May 5 2016
Suicide Rate at 30-Year High, Implications for TBI patients
The suicide rate has surged to a 30-year high, according to the New York Times. Also, the method of suicide seems to be changing. An increased number of people are using suffocation to kill themselves. This includes hanging and strangulation. The number of suffocation cases increased to one in four suicides in 2014 from one in five in 1999.
Suicide sometimes becomes a risk factor in people with brain injury. Depression is just one of the delayed symptoms that can occur in the weeks and months following brain injury. Frustration in adjusting to life as they now know it is adds to the problems. Impulsivity is another important factor in traumatic brain injury cases. The interplay between all of these factors and stress may trigger a suicide attempt.
One of the statistics that stood out to us was the increase in young girls who commit suicide. The number is still very low. There were 50 in 1999, and it has tripled to 150 in 2014. While this raw number is still very low, we are concerned that the increase in the number of those who use strangulation as an option could account for the tripling of the raw number.
The risk of suicide should never be forgotten in those with brain damage, especially those who survive carbon monoxide poisoning or with CTE.
Schwarzbold and colleagues‘ 2008 study says that psychiatric illness is frequent after traumatic brain injury. Researchers in this area are vital to patient care and may help with diagnosis and treatment of psychiatric disorders. Brain injury has been called the “silent epidemic.” Maybe brain injury isn’t always visible, but it’s there.
Public knowledge about brain injury is very limited. Work still needs to be done to educate the general population about traumatic brain injury. When someone has brain damage, they can become aggressive or depressed. The study suggested that the rupture of neural circuits involving the prefrontal cortex, amygdala, hippocampus, basal ganglia, and thalamus may be related to the development of depression due to TBI.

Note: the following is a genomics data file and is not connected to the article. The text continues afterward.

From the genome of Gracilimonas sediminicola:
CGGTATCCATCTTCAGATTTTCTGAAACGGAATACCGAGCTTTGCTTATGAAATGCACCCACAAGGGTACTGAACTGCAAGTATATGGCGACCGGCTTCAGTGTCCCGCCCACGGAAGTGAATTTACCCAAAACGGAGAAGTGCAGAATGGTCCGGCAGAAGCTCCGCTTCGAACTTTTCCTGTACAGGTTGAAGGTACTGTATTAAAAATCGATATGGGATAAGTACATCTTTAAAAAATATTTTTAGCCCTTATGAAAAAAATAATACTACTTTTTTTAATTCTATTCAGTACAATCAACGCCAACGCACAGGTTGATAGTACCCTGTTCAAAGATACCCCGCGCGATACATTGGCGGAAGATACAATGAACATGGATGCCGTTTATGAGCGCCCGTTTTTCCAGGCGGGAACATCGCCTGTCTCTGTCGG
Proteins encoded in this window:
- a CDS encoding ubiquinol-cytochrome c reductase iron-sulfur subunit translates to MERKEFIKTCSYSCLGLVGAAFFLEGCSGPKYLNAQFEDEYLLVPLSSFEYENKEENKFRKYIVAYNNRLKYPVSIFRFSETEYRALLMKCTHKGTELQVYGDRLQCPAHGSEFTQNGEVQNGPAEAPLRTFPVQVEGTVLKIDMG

In a study by Deb and colleagues (1999), the researchers suggest that neurobehavioral symptoms are common after traumatic brain injury. The goal of the research was to evaluate the type and extent of psychiatric disorders in patients with brain damage.
Just short of 200 hospitalized adults were studied one year after TBI. Then the doctors evaluated these patients for psychiatric disorders.
Of the 164 patients interviewed, 18.3 percent had received psychiatric diagnoses. Of the 120 who were 18 to 64 years old, 21.7 percent had psychiatric illness, higher than 16.4 percent of the general population.
Rates among brain injury patients for depression were 13.9 percent, compared to 2.1 percent of general population. Rates among traumatic brain injury patients for panic disorder were 9 percent, compared to 0.8 percent of general population.
In Simpson and Tate’s 2007 review in the journal Brain Injury, they conducted a literature review of suicidality after brain damage. The results from studies showed that people with TBI have a three to four times greater risk of death by suicide as well as significantly higher suicide attempts (18 percent) and suicide ideation (21 to 22 percent).
Suicide is never the answer. But with the suicide rate at a 30-year high, it is a topic of concern. If you or someone you know needs support for their brain injury, consider going to a support group. The Brain Injury Association USA lists support groups in each state here.